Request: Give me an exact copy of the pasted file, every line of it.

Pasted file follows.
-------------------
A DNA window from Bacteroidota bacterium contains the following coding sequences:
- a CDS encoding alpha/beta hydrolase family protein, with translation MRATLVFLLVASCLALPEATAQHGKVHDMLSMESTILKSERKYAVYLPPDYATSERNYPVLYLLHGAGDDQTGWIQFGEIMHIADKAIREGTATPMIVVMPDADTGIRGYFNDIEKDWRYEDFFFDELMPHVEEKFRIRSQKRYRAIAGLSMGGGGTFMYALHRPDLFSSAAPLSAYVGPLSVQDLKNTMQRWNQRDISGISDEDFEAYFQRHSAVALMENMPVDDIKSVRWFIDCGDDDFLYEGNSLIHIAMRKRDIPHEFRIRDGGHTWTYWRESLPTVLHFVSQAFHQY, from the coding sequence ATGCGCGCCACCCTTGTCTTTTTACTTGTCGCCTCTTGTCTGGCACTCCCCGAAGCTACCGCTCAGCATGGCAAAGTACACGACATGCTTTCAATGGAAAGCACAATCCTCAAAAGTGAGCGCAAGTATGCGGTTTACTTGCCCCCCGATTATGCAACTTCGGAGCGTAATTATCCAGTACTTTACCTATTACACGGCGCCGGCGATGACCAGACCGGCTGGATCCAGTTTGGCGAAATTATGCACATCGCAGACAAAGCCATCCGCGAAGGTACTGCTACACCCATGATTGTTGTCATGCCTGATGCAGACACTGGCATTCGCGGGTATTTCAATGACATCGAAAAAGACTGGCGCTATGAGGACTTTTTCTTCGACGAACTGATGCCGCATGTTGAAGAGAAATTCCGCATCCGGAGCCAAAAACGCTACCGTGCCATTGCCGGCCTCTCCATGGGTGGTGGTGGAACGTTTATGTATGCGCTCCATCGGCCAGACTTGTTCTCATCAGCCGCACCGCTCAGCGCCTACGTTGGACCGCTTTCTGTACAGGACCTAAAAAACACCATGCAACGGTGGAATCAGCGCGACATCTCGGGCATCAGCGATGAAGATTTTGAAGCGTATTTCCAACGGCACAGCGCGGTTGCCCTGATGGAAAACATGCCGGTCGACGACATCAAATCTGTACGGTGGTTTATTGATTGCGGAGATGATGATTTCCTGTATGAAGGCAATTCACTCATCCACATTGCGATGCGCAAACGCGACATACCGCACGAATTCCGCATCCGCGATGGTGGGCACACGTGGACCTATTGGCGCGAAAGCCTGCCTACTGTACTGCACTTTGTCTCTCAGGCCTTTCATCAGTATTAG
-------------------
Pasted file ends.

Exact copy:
A DNA window from Bacteroidota bacterium contains the following coding sequences:
- a CDS encoding alpha/beta hydrolase family protein, with translation MRATLVFLLVASCLALPEATAQHGKVHDMLSMESTILKSERKYAVYLPPDYATSERNYPVLYLLHGAGDDQTGWIQFGEIMHIADKAIREGTATPMIVVMPDADTGIRGYFNDIEKDWRYEDFFFDELMPHVEEKFRIRSQKRYRAIAGLSMGGGGTFMYALHRPDLFSSAAPLSAYVGPLSVQDLKNTMQRWNQRDISGISDEDFEAYFQRHSAVALMENMPVDDIKSVRWFIDCGDDDFLYEGNSLIHIAMRKRDIPHEFRIRDGGHTWTYWRESLPTVLHFVSQAFHQY, from the coding sequence ATGCGCGCCACCCTTGTCTTTTTACTTGTCGCCTCTTGTCTGGCACTCCCCGAAGCTACCGCTCAGCATGGCAAAGTACACGACATGCTTTCAATGGAAAGCACAATCCTCAAAAGTGAGCGCAAGTATGCGGTTTACTTGCCCCCCGATTATGCAACTTCGGAGCGTAATTATCCAGTACTTTACCTATTACACGGCGCCGGCGATGACCAGACCGGCTGGATCCAGTTTGGCGAAATTATGCACATCGCAGACAAAGCCATCCGCGAAGGTACTGCTACACCCATGATTGTTGTCATGCCTGATGCAGACACTGGCATTCGCGGGTATTTCAATGACATCGAAAAAGACTGGCGCTATGAGGACTTTTTCTTCGACGAACTGATGCCGCATGTTGAAGAGAAATTCCGCATCCGGAGCCAAAAACGCTACCGTGCCATTGCCGGCCTCTCCATGGGTGGTGGTGGAACGTTTATGTATGCGCTCCATCGGCCAGACTTGTTCTCATCAGCCGCACCGCTCAGCGCCTACGTTGGACCGCTTTCTGTACAGGACCTAAAAAACACCATGCAACGGTGGAATCAGCGCGACATCTCGGGCATCAGCGATGAAGATTTTGAAGCGTATTTCCAACGGCACAGCGCGGTTGCCCTGATGGAAAACATGCCGGTCGACGACATCAAATCTGTACGGTGGTTTATTGATTGCGGAGATGATGATTTCCTGTATGAAGGCAATTCACTCATCCACATTGCGATGCGCAAACGCGACATACCGCACGAATTCCGCATCCGCGATGGTGGGCACACGTGGACCTATTGGCGCGAAAGCCTGCCTACTGTACTGCACTTTGTCTCTCAGGCCTTTCATCAGTATTAG